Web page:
By Ahmed Charai
In 1999, King Mohammed VI took the throne after his father’s death, and pledged to renew the monarchy on the basis of steady political and social reforms toward inclusive governance, egalitarianism and the rule of law.
He initiated an equity and reconciliation commission to both acknowledge the prior suffering of elements of the Moroccan population at the hands of the security services and begin to compensate the families for their losses.
This dramatic measure — still the only initiative of its kind in the Arab world — won acknowledgment from Amnesty International and other rights groups as an important step forward. The king has worked through the country’s Islamic institutions and civil society to improve the human, civil, and political rights of women. And even as the Moroccan security sector took hardnosed measures against jihadists in the kingdom, the monarchy has also taken pains to address what it sees as the roots of radicalism — including poverty, marginalization, and ideological indoctrination — through anti-corruption measures, economic development and Islamic education reform.
What happened in Morocco during the tumultuous Arab Spring period of 2011 to 2012 is testimony to the cumulative effect of all these efforts: The population did not, by and large, call for the “downfall of the regime,” but rather for further systemic reforms. The king, the government and the society came together in 2011 to establish a new Constitution that enshrines ethnic, sectarian, and gender equality and allows for an elected head of government.
Morocco is one of America’s longest-standing allies. Ruled by a descendant of the Prophet Mohammed who therefore has no need to prove his Islamic credentials, it is a bastion of moderation — religious, social, and political — in an otherwise turbulent region.
Though it has no official relations with Israel, many of Morocco’s Israeli Jews still are sentimental about the Moroccan monarchy, which protected them for decades.
The country has become a favorite tourist spot for Israelis, who often will fill every chair in one of Casablanca’s several kosher restaurants. Moreover, given his role as chairman of the Islamic Conference’s Jerusalem committee, the King is in a position to help Palestinians and Israelis reach a compromise over the status of the Holy City, long one of the stumbling blocks to an overall peace agreement.
From the beginning of his reign, Mohammed VI argued that today the destinies of Morocco and its African neighbors were inextricably linked: “I believe what is good for Morocco is good for Africa — and vice versa. Theirs is one and the same destiny. I also believe there can be no progress without stability, either the two go together, or they do not do not exist,” the king said.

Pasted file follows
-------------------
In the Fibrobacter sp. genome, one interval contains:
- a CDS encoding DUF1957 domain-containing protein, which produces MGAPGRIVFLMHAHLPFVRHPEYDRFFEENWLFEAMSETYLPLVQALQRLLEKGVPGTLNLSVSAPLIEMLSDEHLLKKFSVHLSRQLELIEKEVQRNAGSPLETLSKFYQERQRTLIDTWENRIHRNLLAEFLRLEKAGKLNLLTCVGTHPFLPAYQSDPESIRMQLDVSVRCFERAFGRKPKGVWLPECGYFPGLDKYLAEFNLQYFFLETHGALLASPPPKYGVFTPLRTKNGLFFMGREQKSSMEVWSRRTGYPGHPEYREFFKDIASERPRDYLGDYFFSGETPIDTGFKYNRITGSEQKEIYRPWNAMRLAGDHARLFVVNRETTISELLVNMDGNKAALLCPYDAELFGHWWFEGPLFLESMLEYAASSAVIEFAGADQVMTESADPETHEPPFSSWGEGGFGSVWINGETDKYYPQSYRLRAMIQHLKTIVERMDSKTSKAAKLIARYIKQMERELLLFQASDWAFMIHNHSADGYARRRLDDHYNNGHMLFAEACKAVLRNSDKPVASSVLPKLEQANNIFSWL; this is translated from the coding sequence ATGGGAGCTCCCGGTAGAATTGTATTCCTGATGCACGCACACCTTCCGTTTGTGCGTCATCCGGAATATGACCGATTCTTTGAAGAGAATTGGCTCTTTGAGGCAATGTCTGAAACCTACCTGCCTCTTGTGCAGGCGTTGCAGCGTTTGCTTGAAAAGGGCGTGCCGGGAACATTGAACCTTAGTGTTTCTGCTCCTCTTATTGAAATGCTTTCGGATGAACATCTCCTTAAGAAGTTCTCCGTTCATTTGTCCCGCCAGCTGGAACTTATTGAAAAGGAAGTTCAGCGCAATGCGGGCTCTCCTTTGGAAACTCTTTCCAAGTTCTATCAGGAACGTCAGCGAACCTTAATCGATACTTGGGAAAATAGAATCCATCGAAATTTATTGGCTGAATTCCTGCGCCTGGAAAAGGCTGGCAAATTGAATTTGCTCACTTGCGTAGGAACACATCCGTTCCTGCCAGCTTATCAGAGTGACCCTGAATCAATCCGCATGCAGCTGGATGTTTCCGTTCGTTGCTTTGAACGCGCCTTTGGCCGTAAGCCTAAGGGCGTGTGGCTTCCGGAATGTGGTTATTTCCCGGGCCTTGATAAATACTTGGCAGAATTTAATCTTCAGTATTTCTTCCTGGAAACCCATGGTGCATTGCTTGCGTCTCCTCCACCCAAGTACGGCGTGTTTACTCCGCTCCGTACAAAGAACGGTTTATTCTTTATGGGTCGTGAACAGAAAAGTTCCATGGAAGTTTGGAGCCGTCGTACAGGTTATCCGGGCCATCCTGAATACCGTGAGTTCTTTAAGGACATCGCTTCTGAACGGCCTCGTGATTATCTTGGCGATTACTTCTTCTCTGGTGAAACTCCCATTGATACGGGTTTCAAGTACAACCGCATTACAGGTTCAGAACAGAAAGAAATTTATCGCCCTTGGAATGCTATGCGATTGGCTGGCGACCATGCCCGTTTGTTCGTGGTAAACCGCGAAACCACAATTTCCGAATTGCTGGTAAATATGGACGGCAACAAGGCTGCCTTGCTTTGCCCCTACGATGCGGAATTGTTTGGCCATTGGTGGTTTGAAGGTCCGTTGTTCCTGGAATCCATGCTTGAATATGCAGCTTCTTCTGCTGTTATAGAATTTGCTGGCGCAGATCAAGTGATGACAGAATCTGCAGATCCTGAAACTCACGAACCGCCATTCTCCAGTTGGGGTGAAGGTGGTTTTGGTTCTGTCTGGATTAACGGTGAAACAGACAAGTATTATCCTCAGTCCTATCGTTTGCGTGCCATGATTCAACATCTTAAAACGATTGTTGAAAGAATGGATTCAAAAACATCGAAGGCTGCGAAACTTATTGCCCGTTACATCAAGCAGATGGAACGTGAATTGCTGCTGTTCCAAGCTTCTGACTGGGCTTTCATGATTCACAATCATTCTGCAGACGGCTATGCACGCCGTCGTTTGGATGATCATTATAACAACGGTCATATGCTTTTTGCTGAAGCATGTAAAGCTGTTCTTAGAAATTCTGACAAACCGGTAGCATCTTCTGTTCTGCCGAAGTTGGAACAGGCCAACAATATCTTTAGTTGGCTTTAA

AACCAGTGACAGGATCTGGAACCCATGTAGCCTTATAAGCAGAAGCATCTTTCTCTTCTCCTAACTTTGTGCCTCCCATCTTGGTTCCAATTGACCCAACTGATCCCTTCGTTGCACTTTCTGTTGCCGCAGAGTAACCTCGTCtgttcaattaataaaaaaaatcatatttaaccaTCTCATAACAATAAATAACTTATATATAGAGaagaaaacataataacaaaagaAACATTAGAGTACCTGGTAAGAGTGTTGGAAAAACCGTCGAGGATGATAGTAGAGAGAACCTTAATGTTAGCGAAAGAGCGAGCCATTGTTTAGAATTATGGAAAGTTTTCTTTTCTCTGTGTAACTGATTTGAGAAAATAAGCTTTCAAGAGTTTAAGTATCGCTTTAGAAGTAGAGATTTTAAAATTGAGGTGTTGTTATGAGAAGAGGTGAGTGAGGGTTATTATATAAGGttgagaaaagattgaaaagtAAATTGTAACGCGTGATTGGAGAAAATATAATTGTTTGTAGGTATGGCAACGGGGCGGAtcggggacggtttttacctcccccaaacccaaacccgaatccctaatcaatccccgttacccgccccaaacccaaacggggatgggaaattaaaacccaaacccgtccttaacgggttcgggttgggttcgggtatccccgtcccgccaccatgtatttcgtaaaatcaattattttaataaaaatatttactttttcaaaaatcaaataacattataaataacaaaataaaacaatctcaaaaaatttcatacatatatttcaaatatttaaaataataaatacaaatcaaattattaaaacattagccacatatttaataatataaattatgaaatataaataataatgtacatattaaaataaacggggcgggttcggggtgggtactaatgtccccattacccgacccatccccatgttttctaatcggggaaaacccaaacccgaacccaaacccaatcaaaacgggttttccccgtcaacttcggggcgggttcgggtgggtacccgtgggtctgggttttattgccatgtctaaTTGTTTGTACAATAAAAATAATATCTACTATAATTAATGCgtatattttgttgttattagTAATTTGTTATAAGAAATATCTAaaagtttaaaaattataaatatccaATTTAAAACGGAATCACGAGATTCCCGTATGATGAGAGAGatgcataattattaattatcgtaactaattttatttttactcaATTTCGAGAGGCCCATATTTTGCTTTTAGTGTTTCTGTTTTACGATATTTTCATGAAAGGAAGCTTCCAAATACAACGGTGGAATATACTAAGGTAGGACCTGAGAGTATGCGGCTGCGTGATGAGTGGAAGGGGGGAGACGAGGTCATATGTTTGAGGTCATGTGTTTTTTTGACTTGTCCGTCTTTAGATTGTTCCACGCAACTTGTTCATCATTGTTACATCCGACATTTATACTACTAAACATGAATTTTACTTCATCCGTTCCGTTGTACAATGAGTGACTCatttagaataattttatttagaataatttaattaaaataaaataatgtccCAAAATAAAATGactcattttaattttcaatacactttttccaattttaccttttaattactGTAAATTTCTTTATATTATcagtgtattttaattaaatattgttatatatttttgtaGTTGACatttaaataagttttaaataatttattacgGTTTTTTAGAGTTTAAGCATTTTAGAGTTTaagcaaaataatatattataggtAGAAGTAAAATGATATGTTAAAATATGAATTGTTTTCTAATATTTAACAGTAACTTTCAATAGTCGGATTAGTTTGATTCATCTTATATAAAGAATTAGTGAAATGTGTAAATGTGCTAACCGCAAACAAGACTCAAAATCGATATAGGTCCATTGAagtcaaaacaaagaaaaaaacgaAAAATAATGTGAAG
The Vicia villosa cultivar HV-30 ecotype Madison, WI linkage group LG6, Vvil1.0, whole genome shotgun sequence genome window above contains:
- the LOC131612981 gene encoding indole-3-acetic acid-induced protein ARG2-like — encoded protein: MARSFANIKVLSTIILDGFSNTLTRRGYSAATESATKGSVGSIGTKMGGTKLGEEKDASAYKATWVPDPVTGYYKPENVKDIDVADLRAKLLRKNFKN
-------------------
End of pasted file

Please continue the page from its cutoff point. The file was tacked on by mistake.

In contrast to the colonial powers which he contends “looted Africa’s resources, stifled the potential of its sons and daughters, mortgaged their future, impeded the continent’s development and sowed the seeds of discord and strife among African countries,” contributing to “the problems plaguing African peoples today, such as backwardness, poverty, migration, wars and conflicts, in addition to despair and succumbing to extremist and terrorist groups,” the king outlined a Moroccan commitment “never made with the intention of exploiting the continent’s assets and natural resources,” but based instead on “mutual benefit.”
Mohammed VI expresses his confidence that, “Africa has the means to ensure its development and to take its destiny into its own hands, thanks to the resolve of African peoples and to the continent’s human and natural resources.”
The geopolitical and economic implications of this policy orientation are considerable.
I have repeatedly highlighted Morocco’s role both as a gateway to business in Africa given, inter alia, its free trade agreement with the United States and as a critical player in regional counterterrorism and security efforts.
These deep, sustained reforms and vision were on the one hand the result of an organic, internal Moroccan process; and on the other, the legacy of a long history of engagement with the United States and its democratic values and institutions.
Moroccans drew inspiration from the U.S. — then acted independently, without external prodding, on the basis of the ideals they had internalized.
Ahmed Charai is a Moroccan Publisher. He sits on the Board of Directors of The Atlantic Council in Washington and International Councillors at The Center for Strategic and International Studies. He’s also on the Board of Trustees of the The Foreign Policy Research Institute in Philadelphia and member of The National Interest’s Advisory Council. Mr. Charai is a Mid-East policy advisor in Washington whose articles have appeared in the major U.S. media. To read more of his reports — Click Here Now.